wood, ivory or bone, steel, brass, copper, gold, mother-of-pearl and coloured glass
The veneering and inlay of musket-stocks with ﬁne woods, ivory and gold, silver or brass wire was part of a woodworking tradition that developed early in the Ottoman empire; the Qur’an chest made in 911 AH (1505–6 AD) for the mosque of Bayezid II in Istanbul, which was inaugurated in 1505, bears the signature of such an inlayer, Ahmed ibn Hasan. In his account of Bitlis in 1655–6, Evliya Çelebi gives a list of muskets by the most reputed makers allegedly in the collection of Abdal Khan, the ruler of that principality. The stocks were of ﬁne woods – walnut, maple, hornbeam – though evidently undecorated, and were often sold separately.
The 1640 Istanbul ﬁxed price register (narh defter) shows conclusively that even the most costly ﬁrearms were available on the market in Istanbul. It demonstrates that even if the craftsmen who offered them for sale primarily supplied the palace, they were prepared to manufacture ﬁrearms to individual order or for suppliers’ stock, in short, for anyone sufﬁciently afﬂuent to buy them. An entry under the listing of Tüfengciyan (‘musket-makers’) translates roughly as ‘musket with a barrel of watered steel and with silver joints, nielloed gold openings, and the stock bound with silver wire, inlaid with silver and encrusted with coral, 4800 akçe’. Such pieces were evidently parts of sets with matching pistols [see MTW 1162].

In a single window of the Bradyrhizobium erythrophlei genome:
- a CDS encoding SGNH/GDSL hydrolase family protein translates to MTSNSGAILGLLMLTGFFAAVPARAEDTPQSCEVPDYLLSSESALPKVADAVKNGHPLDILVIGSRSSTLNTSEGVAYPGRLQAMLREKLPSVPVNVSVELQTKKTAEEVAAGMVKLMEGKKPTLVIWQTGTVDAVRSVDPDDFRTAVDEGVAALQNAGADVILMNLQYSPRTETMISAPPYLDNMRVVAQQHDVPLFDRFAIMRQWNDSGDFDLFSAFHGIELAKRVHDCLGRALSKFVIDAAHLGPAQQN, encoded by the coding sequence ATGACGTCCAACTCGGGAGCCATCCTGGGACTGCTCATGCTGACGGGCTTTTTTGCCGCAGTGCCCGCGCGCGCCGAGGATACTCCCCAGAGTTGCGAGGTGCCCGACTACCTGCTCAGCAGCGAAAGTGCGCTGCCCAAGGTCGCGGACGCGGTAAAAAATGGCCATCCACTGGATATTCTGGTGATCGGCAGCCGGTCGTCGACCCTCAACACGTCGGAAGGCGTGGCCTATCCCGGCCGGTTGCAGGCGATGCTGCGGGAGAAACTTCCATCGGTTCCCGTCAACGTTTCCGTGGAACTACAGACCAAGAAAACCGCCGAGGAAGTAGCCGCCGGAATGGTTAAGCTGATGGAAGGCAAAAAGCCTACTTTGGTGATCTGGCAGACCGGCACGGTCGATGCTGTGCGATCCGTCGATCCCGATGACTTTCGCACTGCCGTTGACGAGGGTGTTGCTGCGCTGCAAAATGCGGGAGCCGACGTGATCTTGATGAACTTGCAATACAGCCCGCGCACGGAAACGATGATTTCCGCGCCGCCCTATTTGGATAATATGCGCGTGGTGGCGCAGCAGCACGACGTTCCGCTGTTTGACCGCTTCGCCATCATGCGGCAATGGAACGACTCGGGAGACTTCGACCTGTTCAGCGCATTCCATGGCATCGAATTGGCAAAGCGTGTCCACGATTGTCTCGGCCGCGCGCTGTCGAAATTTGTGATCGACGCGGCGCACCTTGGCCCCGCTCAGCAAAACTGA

The pattern-welded barrel, which is spiralled at the tip, is damascened in gold, including a roundel with the name of the maker, Ahmed Eyyubi. The bore is toothed. Most of the ivory used for the elaborate inlay of the stock has been stained green. The coloured-glass incrustations are of lesser quality and suggest that the gun was renovated at a later period.
D. Alexander, The Arts of War. Arms and Armour of the 7th to 19th Centuries, The Nasser D. Khalili Collection of Islamic Art, volume XXI, London 1992, cat.72, pp.126–7.